W3C home > Mailing lists > Public > w3c-sgml-wg@w3.org > February 1997

Re: 2.1 a-d: Link Recognition by Reserved Attribute?

From: len bullard <cbullard@hiwaay.net>
Date: Sat, 22 Feb 1997 09:44:09 -0600
Message-ID: <330F1449.2829@hiwaay.net>
To: Michael Sperberg-McQueen <U35395@UICVM.UIC.EDU>
CC: W3C SGML Working Group <w3c-sgml-wg@w3.org>
Michael Sperberg-McQueen wrote:
> If you mean we have an obligation to our community to make the XML spec
> incomprehensible and impenetrable, I respectfully and forcefully demur.

Turning down the torch....

The issue is normative and informative references.  What I am asking 
for is normative reference where material is "taken over" from 
authoritative sources.  Not intellectual borrowing, but real
are needed.  Let's not debate the authority of IETF vs ISO:  both 
have communities of interest and authoritative status.  IETF has 
a more limited scope than ISO.  ISO has a larger scope, but a 
diminished focus.  But what we are doing here is not YetAnotherRFC.
We are:

1.  subsetting an decade old international standard
2.  getting the benefits of the work that went into that standard
3.  establishing precedent for work among the different and 
    separately legitimized groups of individuals who make up 
    the working groups of these organizations.

The first issue has been considered.  XML is a proper subset of 
SGML.  Further, if the WG8 TC occurs, both XML and SGML and 
their substantially overlapping if not identical communities 
of users will benefit.  The second issue is trickier.  The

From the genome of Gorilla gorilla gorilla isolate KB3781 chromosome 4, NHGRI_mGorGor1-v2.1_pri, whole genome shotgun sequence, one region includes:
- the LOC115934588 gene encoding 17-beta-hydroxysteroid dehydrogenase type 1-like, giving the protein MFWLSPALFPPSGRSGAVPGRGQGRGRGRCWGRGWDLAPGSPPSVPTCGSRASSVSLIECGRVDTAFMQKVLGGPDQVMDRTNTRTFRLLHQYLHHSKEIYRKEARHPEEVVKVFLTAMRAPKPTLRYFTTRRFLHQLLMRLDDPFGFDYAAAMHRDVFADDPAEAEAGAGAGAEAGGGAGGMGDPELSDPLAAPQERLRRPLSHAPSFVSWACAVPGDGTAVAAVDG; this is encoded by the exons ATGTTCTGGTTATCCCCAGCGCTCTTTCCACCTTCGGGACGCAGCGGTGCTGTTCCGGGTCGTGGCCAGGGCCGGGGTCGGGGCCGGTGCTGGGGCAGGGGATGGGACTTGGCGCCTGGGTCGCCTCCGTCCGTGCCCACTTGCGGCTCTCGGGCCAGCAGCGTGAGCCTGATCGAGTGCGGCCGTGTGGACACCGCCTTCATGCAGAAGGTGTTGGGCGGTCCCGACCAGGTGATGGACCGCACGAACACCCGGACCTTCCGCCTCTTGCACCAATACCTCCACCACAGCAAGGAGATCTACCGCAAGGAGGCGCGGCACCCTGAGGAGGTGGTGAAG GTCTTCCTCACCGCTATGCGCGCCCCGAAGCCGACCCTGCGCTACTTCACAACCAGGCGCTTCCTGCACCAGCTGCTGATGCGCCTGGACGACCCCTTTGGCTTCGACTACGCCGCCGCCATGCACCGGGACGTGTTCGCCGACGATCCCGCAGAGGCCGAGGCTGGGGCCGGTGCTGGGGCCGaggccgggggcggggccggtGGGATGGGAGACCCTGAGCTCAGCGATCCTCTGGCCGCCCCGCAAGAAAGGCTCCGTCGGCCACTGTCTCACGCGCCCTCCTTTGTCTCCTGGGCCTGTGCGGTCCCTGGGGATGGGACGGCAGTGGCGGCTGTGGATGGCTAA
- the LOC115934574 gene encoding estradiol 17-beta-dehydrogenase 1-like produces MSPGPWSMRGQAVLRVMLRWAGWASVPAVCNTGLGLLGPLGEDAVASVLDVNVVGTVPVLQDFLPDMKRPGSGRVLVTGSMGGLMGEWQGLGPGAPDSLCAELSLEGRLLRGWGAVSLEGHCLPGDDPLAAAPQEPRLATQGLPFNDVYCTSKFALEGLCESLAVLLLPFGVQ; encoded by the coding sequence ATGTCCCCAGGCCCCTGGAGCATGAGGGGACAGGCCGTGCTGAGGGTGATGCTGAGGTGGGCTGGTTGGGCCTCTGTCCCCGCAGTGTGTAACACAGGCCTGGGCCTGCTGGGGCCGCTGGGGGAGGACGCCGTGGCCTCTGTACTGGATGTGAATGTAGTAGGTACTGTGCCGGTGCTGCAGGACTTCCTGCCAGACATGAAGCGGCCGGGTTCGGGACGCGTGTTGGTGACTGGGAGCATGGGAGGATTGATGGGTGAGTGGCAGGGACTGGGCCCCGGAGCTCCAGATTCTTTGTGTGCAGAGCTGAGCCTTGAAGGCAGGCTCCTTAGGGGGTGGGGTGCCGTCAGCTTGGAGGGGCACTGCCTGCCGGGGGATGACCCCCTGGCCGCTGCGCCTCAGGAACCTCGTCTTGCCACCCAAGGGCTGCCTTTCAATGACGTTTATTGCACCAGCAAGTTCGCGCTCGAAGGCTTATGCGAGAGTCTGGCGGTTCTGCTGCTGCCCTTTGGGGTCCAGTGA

problem of XML development as a separate language is the 
danger that incompatibilities will be introduced.  The 
W3C has had little success controlling the actions of its 
members with regards to using W3C standards in this way.
The XML editors and the working group have an obligation 
to protect ISO 8879 and any other standard which they 
"borrow from" or "take over".  Normative references can 
do much to stop a corroding of both works later in their 
development by ensuring that the authoritative reference is 
given proper attribution.  IOW, they might still screw with 
XML, but if they do, SGML testing is available to determine 

If one has to READ ISO 8879 or ISO 10744 to implement XML, 
then you are right, the spec needs clarification.  But I 
have full confidence in the editors of XML that this situation 
will not occur.

As for issue three, if this effort fails to respect all
contributing parties, then it will do more to tear down 
any chance for such cooperation in the future.  I may 
be mad (keep an open mind..), but I still understand 
that where I borrow, I have the responsibility to protect 
and return unharmed.

XML may succeed, but it can also do, or be used to do, 
tremendous damage to a decade of work, the community that 
did the work, and one of the most successful standards 
in the world.  The last I say with confidence because 
that is what all of us here have in common.

len bullard
Received on Saturday, 22 February 1997 10:44:07 UTC

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